Ah yes, back when New Order was still good
S. Kosloske | Milwaukee, WI USA | 07/09/2007
(4 out of 5 stars)
"It seems like lately they're little more than a tribute band of themselves, but Technique belongs in any serious New Order fan's collection."
A captivating mixture.
Camilo Rueda Lopez | San Sebastian de Los Reyes, MADRID Spain | 09/12/2008
(5 out of 5 stars)
"Might not be the best album out there from New Order's discography for both the critics and specialized media but, however, it is definitely one of the most recommended and enjoyable for any newbie and loyal fan indeed, as it defines what this band is all about by blending the best from their both styles which result a captivating mixture: alternative guitar pop over an acid techno base, spiced up with Bernard Sumner's engaging voice.
It just brings back the best electronic atmosphere from Substance revamped up with the guitars from Republic, making it the perfect link between both albums.
Their second masterpiece
H. Jin | Melbourne, Australia | 09/12/2009
(5 out of 5 stars)
"After the fairly ordinary 'Brotherhood', New Order changed direction once again for their next album. Written and recorded in Ibiza, 'Technique' is clearly influenced by the acid house scene that was emerging at the time. The clearest examples of this can be heard on the highly danceable 'Fine Time', 'Round and Round' and 'Mr Disco'. But even the rock tracks and ballads have house-influenced keyboard lines popping up: good examples include 'All the Way', 'Guilty Partner' and the closer 'Dream Attack'. And there are still odd twists and turns such as the folky 'Run'.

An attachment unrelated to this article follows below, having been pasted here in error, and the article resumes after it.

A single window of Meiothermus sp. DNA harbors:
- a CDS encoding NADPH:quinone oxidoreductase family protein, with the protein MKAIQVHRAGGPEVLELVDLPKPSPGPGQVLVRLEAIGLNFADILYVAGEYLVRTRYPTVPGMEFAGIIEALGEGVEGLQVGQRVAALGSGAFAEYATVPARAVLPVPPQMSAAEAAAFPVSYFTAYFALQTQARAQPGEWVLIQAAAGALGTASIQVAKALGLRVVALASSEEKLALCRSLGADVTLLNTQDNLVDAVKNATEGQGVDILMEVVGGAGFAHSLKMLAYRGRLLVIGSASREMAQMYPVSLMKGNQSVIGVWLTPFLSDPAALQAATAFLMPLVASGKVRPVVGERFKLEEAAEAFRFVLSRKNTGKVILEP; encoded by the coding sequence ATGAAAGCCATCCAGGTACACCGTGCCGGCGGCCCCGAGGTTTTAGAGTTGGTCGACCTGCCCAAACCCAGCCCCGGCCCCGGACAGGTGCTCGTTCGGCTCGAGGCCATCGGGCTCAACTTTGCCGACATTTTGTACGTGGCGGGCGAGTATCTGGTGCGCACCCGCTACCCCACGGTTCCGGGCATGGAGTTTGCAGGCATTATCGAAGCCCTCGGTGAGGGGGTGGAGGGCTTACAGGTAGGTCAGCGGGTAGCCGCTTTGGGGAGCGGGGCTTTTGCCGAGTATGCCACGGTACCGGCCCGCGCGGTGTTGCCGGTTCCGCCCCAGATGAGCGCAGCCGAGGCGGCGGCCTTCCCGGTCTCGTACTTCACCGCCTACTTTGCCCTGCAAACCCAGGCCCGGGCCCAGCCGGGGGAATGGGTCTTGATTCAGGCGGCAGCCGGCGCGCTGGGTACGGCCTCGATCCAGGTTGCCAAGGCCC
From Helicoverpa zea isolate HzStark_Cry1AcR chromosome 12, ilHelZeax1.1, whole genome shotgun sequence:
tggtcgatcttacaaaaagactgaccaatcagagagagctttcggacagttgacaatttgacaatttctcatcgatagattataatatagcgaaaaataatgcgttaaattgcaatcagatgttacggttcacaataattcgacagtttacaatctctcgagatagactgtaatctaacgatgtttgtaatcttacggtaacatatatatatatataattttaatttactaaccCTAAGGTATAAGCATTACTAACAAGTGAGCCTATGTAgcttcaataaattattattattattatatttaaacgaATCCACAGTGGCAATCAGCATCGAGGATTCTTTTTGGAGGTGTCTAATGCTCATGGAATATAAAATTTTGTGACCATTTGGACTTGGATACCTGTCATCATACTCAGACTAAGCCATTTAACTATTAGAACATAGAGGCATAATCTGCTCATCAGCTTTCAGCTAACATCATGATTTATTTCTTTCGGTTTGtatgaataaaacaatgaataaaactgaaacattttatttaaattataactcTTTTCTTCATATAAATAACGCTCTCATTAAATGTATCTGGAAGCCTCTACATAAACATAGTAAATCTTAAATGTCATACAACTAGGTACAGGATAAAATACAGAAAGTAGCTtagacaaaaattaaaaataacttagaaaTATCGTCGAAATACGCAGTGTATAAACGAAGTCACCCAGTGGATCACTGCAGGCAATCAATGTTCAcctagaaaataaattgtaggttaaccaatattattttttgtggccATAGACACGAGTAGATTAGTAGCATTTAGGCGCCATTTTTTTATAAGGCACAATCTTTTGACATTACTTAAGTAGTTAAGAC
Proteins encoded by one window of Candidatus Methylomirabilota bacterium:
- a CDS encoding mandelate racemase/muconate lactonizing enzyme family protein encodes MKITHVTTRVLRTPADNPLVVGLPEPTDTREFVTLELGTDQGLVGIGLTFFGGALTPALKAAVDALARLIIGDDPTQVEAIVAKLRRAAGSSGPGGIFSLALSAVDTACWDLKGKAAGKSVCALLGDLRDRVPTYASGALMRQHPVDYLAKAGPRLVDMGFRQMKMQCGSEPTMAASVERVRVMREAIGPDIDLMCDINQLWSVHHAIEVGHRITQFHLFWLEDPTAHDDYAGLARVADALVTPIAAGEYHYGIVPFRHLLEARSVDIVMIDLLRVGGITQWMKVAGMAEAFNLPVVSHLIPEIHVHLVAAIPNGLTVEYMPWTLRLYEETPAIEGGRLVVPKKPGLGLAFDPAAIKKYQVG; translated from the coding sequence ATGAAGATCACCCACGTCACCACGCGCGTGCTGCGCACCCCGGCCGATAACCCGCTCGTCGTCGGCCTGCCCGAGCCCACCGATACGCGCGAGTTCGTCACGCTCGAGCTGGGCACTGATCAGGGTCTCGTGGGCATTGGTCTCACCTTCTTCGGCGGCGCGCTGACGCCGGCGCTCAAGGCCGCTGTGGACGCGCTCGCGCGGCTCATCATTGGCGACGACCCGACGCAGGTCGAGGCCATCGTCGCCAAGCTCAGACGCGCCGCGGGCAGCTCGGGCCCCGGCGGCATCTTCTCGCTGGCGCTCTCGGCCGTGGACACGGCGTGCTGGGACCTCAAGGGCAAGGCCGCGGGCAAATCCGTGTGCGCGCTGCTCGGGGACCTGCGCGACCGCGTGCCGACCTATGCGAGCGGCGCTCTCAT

It works perfectly, mainly because New Order are still able to integrate key elements of their sound into even the most frenetic dance tracks. It's a departure of sorts, but still recognisably New Order. The other important point is that 'Technique' is their most consistent album since 'Power Corruption and Lies', so there are no weak songs or awkward moments to bog the album down. The guitar and bass obviously take more of a back seat here than on 'Low Life' or 'Brotherhood', but Morris and especially Gilbert are in top form. Bernard Sumner seems to have put a bit more thought into his lyrics as well, and his often reflective themes provide an interesting contrast to the upbeat, danceable music.
Oddly for such an artistic breakthrough, New Order didn't really continue with this direction, so 'Technique' is a somewhat unique album in their catalogue. Combined with the fact that it's also one of their strongest, this is an essential album even for casual New Order fans. A classic.